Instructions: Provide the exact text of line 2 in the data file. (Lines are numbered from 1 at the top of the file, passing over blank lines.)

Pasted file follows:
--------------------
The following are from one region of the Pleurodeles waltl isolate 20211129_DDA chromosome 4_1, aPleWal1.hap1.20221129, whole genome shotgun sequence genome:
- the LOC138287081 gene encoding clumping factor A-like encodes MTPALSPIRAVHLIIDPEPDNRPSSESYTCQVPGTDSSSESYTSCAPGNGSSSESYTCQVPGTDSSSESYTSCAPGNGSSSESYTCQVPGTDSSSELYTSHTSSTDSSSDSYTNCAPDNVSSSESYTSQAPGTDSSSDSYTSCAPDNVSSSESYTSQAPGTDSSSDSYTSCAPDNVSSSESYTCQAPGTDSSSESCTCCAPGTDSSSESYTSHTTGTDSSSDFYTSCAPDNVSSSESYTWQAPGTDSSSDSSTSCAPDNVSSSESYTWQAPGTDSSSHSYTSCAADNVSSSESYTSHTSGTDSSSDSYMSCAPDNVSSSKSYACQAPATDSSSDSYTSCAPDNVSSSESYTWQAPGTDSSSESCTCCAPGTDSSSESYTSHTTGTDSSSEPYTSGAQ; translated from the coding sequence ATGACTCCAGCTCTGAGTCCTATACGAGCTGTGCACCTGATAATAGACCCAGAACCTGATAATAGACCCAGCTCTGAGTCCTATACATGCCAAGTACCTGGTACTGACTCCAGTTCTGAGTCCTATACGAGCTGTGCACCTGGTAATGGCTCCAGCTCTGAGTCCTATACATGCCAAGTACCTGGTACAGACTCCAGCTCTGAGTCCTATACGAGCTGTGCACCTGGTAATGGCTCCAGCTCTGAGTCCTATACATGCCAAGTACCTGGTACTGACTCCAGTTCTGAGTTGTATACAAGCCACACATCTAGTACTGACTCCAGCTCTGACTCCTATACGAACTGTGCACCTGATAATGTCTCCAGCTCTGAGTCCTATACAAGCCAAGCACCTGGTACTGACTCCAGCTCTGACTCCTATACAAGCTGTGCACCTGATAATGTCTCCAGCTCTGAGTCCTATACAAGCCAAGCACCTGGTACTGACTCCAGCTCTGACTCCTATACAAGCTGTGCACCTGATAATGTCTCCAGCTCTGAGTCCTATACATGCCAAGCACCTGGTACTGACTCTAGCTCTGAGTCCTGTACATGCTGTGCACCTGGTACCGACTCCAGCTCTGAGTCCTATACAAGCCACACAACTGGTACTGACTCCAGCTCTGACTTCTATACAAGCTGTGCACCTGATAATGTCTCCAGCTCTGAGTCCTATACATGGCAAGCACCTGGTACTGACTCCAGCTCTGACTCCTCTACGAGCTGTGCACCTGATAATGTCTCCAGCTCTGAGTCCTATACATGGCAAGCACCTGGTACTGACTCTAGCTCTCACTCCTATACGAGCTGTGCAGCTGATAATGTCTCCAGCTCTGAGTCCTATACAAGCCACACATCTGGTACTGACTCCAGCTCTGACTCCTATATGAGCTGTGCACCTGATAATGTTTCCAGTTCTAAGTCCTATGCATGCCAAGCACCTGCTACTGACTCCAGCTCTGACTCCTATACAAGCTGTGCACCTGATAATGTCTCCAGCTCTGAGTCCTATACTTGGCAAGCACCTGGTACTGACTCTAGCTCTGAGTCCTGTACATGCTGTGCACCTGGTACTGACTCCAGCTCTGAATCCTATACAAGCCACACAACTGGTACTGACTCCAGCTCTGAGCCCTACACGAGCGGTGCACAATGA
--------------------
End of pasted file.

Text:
- the LOC138287081 gene encoding clumping factor A-like encodes MTPALSPIRAVHLIIDPEPDNRPSSESYTCQVPGTDSSSESYTSCAPGNGSSSESYTCQVPGTDSSSESYTSCAPGNGSSSESYTCQVPGTDSSSELYTSHTSSTDSSSDSYTNCAPDNVSSSESYTSQAPGTDSSSDSYTSCAPDNVSSSESYTSQAPGTDSSSDSYTSCAPDNVSSSESYTCQAPGTDSSSESCTCCAPGTDSSSESYTSHTTGTDSSSDFYTSCAPDNVSSSESYTWQAPGTDSSSDSSTSCAPDNVSSSESYTWQAPGTDSSSHSYTSCAADNVSSSESYTSHTSGTDSSSDSYMSCAPDNVSSSKSYACQAPATDSSSDSYTSCAPDNVSSSESYTWQAPGTDSSSESCTCCAPGTDSSSESYTSHTTGTDSSSEPYTSGAQ; translated from the coding sequence ATGACTCCAGCTCTGAGTCCTATACGAGCTGTGCACCTGATAATAGACCCAGAACCTGATAATAGACCCAGCTCTGAGTCCTATACATGCCAAGTACCTGGTACTGACTCCAGTTCTGAGTCCTATACGAGCTGTGCACCTGGTAATGGCTCCAGCTCTGAGTCCTATACATGCCAAGTACCTGGTACAGACTCCAGCTCTGAGTCCTATACGAGCTGTGCACCTGGTAATGGCTCCAGCTCTGAGTCCTATACATGCCAAGTACCTGGTACTGACTCCAGTTCTGAGTTGTATACAAGCCACACATCTAGTACTGACTCCAGCTCTGACTCCTATACGAACTGTGCACCTGATAATGTCTCCAGCTCTGAGTCCTATACAAGCCAAGCACCTGGTACTGACTCCAGCTCTGACTCCTATACAAGCTGTGCACCTGATAATGTCTCCAGCTCTGAGTCCTATACAAGCCAAGCACCTGGTACTGACTCCAGCTCTGACTCCTATACAAGCTGTGCACCTGATAATGTCTCCAGCTCTGAGTCCTATACATGCCAAGCACCTGGTACTGACTCTAGCTCTGAGTCCTGTACATGCTGTGCACCTGGTACCGACTCCAGCTCTGAGTCCTATACAAGCCACACAACTGGTACTGACTCCAGCTCTGACTTCTATACAAGCTGTGCACCTGATAATGTCTCCAGCTCTGAGTCCTATACATGGCAAGCACCTGGTACTGACTCCAGCTCTGACTCCTCTACGAGCTGTGCACCTGATAATGTCTCCAGCTCTGAGTCCTATACATGGCAAGCACCTGGTACTGACTCTAGCTCTCACTCCTATACGAGCTGTGCAGCTGATAATGTCTCCAGCTCTGAGTCCTATACAAGCCACACATCTGGTACTGACTCCAGCTCTGACTCCTATATGAGCTGTGCACCTGATAATGTTTCCAGTTCTAAGTCCTATGCATGCCAAGCACCTGCTACTGACTCCAGCTCTGACTCCTATACAAGCTGTGCACCTGATAATGTCTCCAGCTCTGAGTCCTATACTTGGCAAGCACCTGGTACTGACTCTAGCTCTGAGTCCTGTACATGCTGTGCACCTGGTACTGACTCCAGCTCTGAATCCTATACAAGCCACACAACTGGTACTGACTCCAGCTCTGAGCCCTACACGAGCGGTGCACAATGA